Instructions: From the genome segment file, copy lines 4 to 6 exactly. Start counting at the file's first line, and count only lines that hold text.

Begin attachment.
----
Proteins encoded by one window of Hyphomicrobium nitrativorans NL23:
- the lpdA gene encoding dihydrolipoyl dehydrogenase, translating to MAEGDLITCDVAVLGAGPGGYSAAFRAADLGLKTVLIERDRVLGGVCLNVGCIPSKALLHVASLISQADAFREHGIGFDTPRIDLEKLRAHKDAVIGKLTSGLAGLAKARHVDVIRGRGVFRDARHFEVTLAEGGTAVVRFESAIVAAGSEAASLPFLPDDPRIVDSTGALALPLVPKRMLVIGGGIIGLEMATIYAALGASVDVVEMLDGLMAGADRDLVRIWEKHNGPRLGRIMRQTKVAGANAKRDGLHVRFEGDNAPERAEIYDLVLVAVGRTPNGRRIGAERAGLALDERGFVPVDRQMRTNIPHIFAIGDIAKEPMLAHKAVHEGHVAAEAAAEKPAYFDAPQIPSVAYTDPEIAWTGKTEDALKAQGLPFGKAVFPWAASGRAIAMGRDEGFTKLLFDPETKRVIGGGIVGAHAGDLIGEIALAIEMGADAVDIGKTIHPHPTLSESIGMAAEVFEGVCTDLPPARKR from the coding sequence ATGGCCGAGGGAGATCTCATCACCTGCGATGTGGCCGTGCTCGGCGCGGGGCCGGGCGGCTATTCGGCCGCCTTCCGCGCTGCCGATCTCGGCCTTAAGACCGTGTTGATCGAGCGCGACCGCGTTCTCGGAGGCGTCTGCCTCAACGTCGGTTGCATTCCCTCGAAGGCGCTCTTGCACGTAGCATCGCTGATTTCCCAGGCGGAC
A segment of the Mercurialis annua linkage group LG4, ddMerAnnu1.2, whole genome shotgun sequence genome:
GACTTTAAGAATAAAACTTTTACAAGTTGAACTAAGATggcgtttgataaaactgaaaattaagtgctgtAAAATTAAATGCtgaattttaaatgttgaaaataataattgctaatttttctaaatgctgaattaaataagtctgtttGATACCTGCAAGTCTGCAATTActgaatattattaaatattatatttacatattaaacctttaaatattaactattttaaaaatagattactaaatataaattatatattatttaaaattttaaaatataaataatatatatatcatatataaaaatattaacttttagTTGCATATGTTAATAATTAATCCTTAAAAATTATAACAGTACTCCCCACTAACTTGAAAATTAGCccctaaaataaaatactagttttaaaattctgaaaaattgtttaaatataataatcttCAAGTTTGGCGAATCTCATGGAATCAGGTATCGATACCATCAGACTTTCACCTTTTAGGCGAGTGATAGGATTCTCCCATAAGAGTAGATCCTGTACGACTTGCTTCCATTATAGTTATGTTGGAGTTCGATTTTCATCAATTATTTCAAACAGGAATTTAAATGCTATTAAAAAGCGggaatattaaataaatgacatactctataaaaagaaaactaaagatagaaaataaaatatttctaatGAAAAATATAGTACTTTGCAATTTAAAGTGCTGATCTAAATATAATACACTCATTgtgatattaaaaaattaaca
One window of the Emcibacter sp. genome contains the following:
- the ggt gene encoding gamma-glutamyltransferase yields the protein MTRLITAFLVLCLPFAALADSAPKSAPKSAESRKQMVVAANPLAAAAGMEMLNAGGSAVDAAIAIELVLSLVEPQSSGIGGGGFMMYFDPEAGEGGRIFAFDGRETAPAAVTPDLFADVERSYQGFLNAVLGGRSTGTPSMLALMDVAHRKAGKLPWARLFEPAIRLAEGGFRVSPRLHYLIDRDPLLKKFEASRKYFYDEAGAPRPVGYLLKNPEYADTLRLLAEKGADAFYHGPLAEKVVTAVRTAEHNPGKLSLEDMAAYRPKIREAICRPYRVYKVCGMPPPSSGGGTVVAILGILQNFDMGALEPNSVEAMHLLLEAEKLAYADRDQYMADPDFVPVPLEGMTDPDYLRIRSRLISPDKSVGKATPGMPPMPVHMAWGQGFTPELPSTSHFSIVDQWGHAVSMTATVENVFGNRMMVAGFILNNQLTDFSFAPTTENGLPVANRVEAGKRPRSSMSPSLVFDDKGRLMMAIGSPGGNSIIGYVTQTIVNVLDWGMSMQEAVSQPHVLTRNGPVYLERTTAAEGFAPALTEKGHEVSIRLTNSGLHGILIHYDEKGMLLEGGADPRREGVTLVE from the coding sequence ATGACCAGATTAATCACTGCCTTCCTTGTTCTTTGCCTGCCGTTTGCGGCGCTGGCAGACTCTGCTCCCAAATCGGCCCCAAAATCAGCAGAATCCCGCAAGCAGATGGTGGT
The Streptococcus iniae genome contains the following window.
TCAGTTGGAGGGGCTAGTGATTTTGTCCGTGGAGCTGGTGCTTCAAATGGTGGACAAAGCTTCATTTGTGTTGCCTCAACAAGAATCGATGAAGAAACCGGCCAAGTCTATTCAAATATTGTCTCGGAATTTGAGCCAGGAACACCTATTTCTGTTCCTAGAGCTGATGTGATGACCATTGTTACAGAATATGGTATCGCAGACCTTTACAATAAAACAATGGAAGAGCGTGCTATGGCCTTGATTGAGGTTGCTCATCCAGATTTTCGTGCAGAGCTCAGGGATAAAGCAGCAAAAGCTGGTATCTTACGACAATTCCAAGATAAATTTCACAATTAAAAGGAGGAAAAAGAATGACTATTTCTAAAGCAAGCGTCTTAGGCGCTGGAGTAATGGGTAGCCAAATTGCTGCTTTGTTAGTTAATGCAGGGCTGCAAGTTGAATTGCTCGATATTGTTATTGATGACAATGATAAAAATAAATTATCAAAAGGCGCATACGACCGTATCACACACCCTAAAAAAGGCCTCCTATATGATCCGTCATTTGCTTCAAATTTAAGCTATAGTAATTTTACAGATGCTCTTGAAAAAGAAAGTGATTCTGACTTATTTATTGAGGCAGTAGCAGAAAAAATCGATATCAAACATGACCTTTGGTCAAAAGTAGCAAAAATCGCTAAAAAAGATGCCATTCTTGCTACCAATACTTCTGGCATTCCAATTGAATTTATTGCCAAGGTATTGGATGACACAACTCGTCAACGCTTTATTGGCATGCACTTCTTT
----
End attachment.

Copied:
GACTTTAAGAATAAAACTTTTACAAGTTGAACTAAGATggcgtttgataaaactgaaaattaagtgctgtAAAATTAAATGCtgaattttaaatgttgaaaataataattgctaatttttctaaatgctgaattaaataagtctgtttGATACCTGCAAGTCTGCAATTActgaatattattaaatattatatttacatattaaacctttaaatattaactattttaaaaatagattactaaatataaattatatattatttaaaattttaaaatataaataatatatatatcatatataaaaatattaacttttagTTGCATATGTTAATAATTAATCCTTAAAAATTATAACAGTACTCCCCACTAACTTGAAAATTAGCccctaaaataaaatactagttttaaaattctgaaaaattgtttaaatataataatcttCAAGTTTGGCGAATCTCATGGAATCAGGTATCGATACCATCAGACTTTCACCTTTTAGGCGAGTGATAGGATTCTCCCATAAGAGTAGATCCTGTACGACTTGCTTCCATTATAGTTATGTTGGAGTTCGATTTTCATCAATTATTTCAAACAGGAATTTAAATGCTATTAAAAAGCGggaatattaaataaatgacatactctataaaaagaaaactaaagatagaaaataaaatatttctaatGAAAAATATAGTACTTTGCAATTTAAAGTGCTGATCTAAATATAATACACTCATTgtgatattaaaaaattaaca
One window of the Emcibacter sp. genome contains the following:
- the ggt gene encoding gamma-glutamyltransferase yields the protein MTRLITAFLVLCLPFAALADSAPKSAPKSAESRKQMVVAANPLAAAAGMEMLNAGGSAVDAAIAIELVLSLVEPQSSGIGGGGFMMYFDPEAGEGGRIFAFDGRETAPAAVTPDLFADVERSYQGFLNAVLGGRSTGTPSMLALMDVAHRKAGKLPWARLFEPAIRLAEGGFRVSPRLHYLIDRDPLLKKFEASRKYFYDEAGAPRPVGYLLKNPEYADTLRLLAEKGADAFYHGPLAEKVVTAVRTAEHNPGKLSLEDMAAYRPKIREAICRPYRVYKVCGMPPPSSGGGTVVAILGILQNFDMGALEPNSVEAMHLLLEAEKLAYADRDQYMADPDFVPVPLEGMTDPDYLRIRSRLISPDKSVGKATPGMPPMPVHMAWGQGFTPELPSTSHFSIVDQWGHAVSMTATVENVFGNRMMVAGFILNNQLTDFSFAPTTENGLPVANRVEAGKRPRSSMSPSLVFDDKGRLMMAIGSPGGNSIIGYVTQTIVNVLDWGMSMQEAVSQPHVLTRNGPVYLERTTAAEGFAPALTEKGHEVSIRLTNSGLHGILIHYDEKGMLLEGGADPRREGVTLVE from the coding sequence ATGACCAGATTAATCACTGCCTTCCTTGTTCTTTGCCTGCCGTTTGCGGCGCTGGCAGACTCTGCTCCCAAATCGGCCCCAAAATCAGCAGAATCCCGCAAGCAGATGGTGGT